matter density of Ω_{m} = 0.245, which was the accepted value in 1998,
and corresponds to the presently accepted Ω_{m} = 0.3 in the FL cosmologies.
This density is assumed to be made up of mostly dark matter.

But let us instead consider what happens to the density of matter as we look back
in time, when the universe was smaller. (When we look out into the cosmos at redshifted
light, we are looking backwards in time.) Carmeli assumed that the value of Ω_{m}
was fixed in his curve fitting. However, Ω_{m} varies as a function
of z. For flat space it is normally assumed:

(3) |

where Ρ_{m}(z) is the averaged matter density of the universe at the
redshift value z, and Ρ_{0} is the averaged matter density
of the universe locally or near z = 0. The parameter Ω_{0} is then
the locally averaged matter density of the universe expressed as a fraction of the
critical density. Here we assume only normal baryonic atomic matter. Equation (3)
results from the fact that as the redshift increases, the volume decreases as (1
+ z)^{3}. Notice that at z = 1 the universe is 8 times smaller in volume
and therefore it is 8 times denser. That is, at z = 1, Ω_{m} = 8 Ω_{0}.

Substituting (3) into (1) we get:

(4) |

Following the same approach as Carmeli, I have plotted (in figure 1) Carmeli’s
equation (1) with Ω_{m} = 0.24 and my equation (4) with Ω_{0}
= 0.03, which is within the bounds of the locally measured (z ≈ 0) value for
baryonic matter.^{19} Comparing the two
equations between z = 0.25 and z = 1, which is the critical domain of the analysis,
we get the following pairs of values for

From table 1 it can be seen that the difference between the two equations over the
domain of the measurements is much less significant than the fit to the data. The
supernovae distances measured were 10%–15% farther out than expected and many
points don’t touch the curve fit within 1 σ error bars. If we assume
Ω_{0} = 0.04 instead of Ω_{0} = 0.03, both of which
are within measured parameters, we get closer agreement at smaller redshift but
a poorer fit near z = 1.

From table 1 it is seen that a local matter density of only Ω_{0}
= 0.03—0.04 is necessary to have good agreement with observation in the local
part of the universe. This, then, effectively *eliminates the need for dark matter*.

Using equation (24) from ‘A creationist cosmology in a galactocentric universe’,^{12} which is approximated for small z, Carmeli gives
a value for *h *= 80 km s^{-1} Mpc. This gives the time constant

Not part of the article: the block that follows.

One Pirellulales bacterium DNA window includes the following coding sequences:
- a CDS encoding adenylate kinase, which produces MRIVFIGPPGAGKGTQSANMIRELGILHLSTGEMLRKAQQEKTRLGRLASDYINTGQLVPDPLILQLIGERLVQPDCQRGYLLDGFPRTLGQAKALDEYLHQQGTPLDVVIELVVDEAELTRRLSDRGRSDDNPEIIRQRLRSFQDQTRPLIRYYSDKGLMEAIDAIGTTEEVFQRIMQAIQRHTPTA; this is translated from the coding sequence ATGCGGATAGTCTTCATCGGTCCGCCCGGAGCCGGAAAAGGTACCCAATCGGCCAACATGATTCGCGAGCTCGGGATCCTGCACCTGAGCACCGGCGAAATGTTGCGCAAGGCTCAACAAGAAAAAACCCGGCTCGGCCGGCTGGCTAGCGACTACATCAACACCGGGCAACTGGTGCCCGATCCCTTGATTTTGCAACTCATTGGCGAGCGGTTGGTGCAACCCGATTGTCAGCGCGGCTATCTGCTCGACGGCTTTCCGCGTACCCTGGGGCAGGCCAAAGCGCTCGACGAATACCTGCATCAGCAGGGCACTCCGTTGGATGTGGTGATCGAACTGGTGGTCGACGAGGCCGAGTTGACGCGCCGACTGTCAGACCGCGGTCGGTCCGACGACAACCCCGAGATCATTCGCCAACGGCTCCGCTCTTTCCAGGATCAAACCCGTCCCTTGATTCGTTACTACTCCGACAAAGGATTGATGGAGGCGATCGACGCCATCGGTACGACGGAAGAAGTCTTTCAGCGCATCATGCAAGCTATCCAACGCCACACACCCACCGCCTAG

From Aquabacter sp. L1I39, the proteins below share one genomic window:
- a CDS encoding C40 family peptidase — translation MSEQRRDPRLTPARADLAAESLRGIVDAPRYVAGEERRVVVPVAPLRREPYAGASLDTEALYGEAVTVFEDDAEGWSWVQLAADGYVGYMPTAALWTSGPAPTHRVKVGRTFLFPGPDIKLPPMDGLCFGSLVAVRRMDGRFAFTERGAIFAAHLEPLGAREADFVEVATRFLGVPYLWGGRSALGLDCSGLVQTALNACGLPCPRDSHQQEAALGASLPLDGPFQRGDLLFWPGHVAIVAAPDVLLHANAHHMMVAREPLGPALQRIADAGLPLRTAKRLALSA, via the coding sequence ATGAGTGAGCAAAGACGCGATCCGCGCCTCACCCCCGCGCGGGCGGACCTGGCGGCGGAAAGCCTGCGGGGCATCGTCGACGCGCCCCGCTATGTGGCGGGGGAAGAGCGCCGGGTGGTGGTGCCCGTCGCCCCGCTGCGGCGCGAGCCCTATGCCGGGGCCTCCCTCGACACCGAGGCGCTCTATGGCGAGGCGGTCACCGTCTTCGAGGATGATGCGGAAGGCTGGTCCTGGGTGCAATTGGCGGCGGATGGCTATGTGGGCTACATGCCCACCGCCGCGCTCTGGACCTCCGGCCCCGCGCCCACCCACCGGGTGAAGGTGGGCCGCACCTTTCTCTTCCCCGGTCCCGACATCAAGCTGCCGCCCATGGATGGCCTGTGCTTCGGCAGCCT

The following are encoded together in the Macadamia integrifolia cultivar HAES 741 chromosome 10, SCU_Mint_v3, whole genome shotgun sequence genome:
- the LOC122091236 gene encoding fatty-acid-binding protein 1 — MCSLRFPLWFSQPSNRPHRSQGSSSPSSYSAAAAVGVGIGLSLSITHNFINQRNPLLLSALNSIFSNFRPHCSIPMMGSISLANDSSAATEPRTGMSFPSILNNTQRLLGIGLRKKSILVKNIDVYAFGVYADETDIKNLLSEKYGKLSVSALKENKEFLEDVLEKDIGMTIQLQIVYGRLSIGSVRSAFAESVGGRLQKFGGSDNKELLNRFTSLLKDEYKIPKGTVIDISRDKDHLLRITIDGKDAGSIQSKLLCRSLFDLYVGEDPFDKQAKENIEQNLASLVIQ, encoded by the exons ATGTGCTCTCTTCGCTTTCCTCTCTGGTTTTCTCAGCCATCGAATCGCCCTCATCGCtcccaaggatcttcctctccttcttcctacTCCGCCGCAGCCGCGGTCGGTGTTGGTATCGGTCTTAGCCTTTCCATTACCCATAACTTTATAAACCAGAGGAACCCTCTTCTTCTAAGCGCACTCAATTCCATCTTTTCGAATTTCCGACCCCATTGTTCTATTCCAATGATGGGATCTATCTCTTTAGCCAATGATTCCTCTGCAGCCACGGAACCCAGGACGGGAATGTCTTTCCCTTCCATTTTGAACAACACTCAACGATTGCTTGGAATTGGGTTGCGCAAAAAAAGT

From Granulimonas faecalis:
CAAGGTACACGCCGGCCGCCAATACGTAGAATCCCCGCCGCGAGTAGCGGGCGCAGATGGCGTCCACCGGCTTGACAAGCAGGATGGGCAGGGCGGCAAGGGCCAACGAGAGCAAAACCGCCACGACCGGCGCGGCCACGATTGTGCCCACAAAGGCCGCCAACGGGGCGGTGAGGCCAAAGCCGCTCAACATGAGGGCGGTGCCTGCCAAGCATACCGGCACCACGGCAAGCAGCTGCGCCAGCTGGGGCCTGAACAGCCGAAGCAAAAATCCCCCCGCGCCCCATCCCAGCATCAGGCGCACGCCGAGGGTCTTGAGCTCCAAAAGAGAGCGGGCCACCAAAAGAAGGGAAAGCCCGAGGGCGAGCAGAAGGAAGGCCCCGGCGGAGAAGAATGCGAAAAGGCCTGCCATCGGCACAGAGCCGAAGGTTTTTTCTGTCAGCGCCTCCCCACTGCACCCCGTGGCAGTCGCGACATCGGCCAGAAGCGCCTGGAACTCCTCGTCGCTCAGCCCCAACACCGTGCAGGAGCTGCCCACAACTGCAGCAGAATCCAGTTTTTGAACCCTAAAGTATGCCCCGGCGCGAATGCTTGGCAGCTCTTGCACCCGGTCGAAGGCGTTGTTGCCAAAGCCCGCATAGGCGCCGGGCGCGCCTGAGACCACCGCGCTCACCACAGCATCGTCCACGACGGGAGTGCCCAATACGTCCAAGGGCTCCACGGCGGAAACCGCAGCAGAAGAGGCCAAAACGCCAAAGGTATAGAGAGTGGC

*h*

^{-1}= 3.85 ×10

^{17}s at this current epoch.

## Dark energy

Carmeli’s cosmological model assumes^{20}
that the expansion of the universe starts with Ω_{m} >
1 and uses equation (1) to describe the expansion. The early expansion involves
a deceleration followed by a point where Ω_{m} = 1 (coasting)
and then an accelerating expansion with Ω_{m} < 1.

The FL model as sumes a homogeneous, isotropic universe. In order that the expansion
of the universe accelerates, the FL inflation cosmologies^{21}
have had to return the cosmological constant, Λ, to Einstein’s field
equations to become:

(5) |

By comparing his model with the standard FL model, Carmeli was able to determine
a value for the contribution of Λ to the mass/energy density of the universe,
though it does not explicitly appear in the Carmeli cosmology. This parameter Ω_{Λ}
has often been called the contribution from the vacuum energy density and given
the parameter Ω_{Λ}, when expressed as a fraction of the critical,
or ‘closure’, density. The critical density in the FL models is

_{c}= 3

*h*

^{2}/8π

*G*. Thus, Carmeli showed

^{22}that Ω

_{Λ}= (

*H*

_{0}

*/h*)

^{2}.

The WMAP value of *H _{0} *gives a value of Ω

_{Λ}

*=*0.782 (at z = 1), where I have used the form of (4) with Ω

_{0}= 0.03. Carmeli produced a similar result of Ω

_{Λ}= 0.764 when he used (24) from ‘A creationist cosmology in a galactocentric universe’ and Ω

_{m}= 0.245.

^{23}Hence, Carmeli showed Ω

_{Λ}+ Ω

_{m}= 1.009 and reported that space was essentially flat-Euclidean geometry (see figure 4).

Taking this further, we get, for the fraction of dark energy,

where | (6) |

Dark energy is also referred to as vacuum energy and (6) describes the evolution
of the fraction of this vacuum energy (Ω_{Λ}) as a function
of redshift (z). This parameter Ω_{Λ} represents a force that
pushes the galaxies outward, away from each other. In Carmeli’s model the
pressure

^{-2}is positive, where Ω